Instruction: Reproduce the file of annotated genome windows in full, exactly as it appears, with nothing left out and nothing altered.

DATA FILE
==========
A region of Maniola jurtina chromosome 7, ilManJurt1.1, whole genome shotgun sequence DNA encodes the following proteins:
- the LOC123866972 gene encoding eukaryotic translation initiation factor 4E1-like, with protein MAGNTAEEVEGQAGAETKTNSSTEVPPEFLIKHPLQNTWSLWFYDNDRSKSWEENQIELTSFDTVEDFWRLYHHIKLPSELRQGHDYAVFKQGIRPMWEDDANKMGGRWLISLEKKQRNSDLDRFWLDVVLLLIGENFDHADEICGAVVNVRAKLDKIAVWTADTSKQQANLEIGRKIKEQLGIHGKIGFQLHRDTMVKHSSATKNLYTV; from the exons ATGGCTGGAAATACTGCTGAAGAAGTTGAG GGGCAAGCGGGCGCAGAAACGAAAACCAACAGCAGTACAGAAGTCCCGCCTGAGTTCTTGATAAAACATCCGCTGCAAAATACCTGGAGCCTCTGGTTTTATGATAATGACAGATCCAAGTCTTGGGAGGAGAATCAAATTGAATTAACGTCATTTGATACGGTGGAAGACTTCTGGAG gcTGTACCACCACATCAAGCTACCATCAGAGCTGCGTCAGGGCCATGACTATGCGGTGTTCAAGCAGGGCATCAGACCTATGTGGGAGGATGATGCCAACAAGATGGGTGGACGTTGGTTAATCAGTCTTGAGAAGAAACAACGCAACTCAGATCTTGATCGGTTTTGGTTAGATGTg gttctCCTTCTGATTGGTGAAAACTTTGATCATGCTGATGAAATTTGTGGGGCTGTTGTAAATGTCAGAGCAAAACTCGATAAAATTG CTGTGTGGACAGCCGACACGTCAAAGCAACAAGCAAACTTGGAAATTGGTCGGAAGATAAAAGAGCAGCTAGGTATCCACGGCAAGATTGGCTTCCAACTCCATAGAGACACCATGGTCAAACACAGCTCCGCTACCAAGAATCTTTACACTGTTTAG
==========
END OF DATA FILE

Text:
A region of Maniola jurtina chromosome 7, ilManJurt1.1, whole genome shotgun sequence DNA encodes the following proteins:
- the LOC123866972 gene encoding eukaryotic translation initiation factor 4E1-like, with protein MAGNTAEEVEGQAGAETKTNSSTEVPPEFLIKHPLQNTWSLWFYDNDRSKSWEENQIELTSFDTVEDFWRLYHHIKLPSELRQGHDYAVFKQGIRPMWEDDANKMGGRWLISLEKKQRNSDLDRFWLDVVLLLIGENFDHADEICGAVVNVRAKLDKIAVWTADTSKQQANLEIGRKIKEQLGIHGKIGFQLHRDTMVKHSSATKNLYTV; from the exons ATGGCTGGAAATACTGCTGAAGAAGTTGAG GGGCAAGCGGGCGCAGAAACGAAAACCAACAGCAGTACAGAAGTCCCGCCTGAGTTCTTGATAAAACATCCGCTGCAAAATACCTGGAGCCTCTGGTTTTATGATAATGACAGATCCAAGTCTTGGGAGGAGAATCAAATTGAATTAACGTCATTTGATACGGTGGAAGACTTCTGGAG gcTGTACCACCACATCAAGCTACCATCAGAGCTGCGTCAGGGCCATGACTATGCGGTGTTCAAGCAGGGCATCAGACCTATGTGGGAGGATGATGCCAACAAGATGGGTGGACGTTGGTTAATCAGTCTTGAGAAGAAACAACGCAACTCAGATCTTGATCGGTTTTGGTTAGATGTg gttctCCTTCTGATTGGTGAAAACTTTGATCATGCTGATGAAATTTGTGGGGCTGTTGTAAATGTCAGAGCAAAACTCGATAAAATTG CTGTGTGGACAGCCGACACGTCAAAGCAACAAGCAAACTTGGAAATTGGTCGGAAGATAAAAGAGCAGCTAGGTATCCACGGCAAGATTGGCTTCCAACTCCATAGAGACACCATGGTCAAACACAGCTCCGCTACCAAGAATCTTTACACTGTTTAG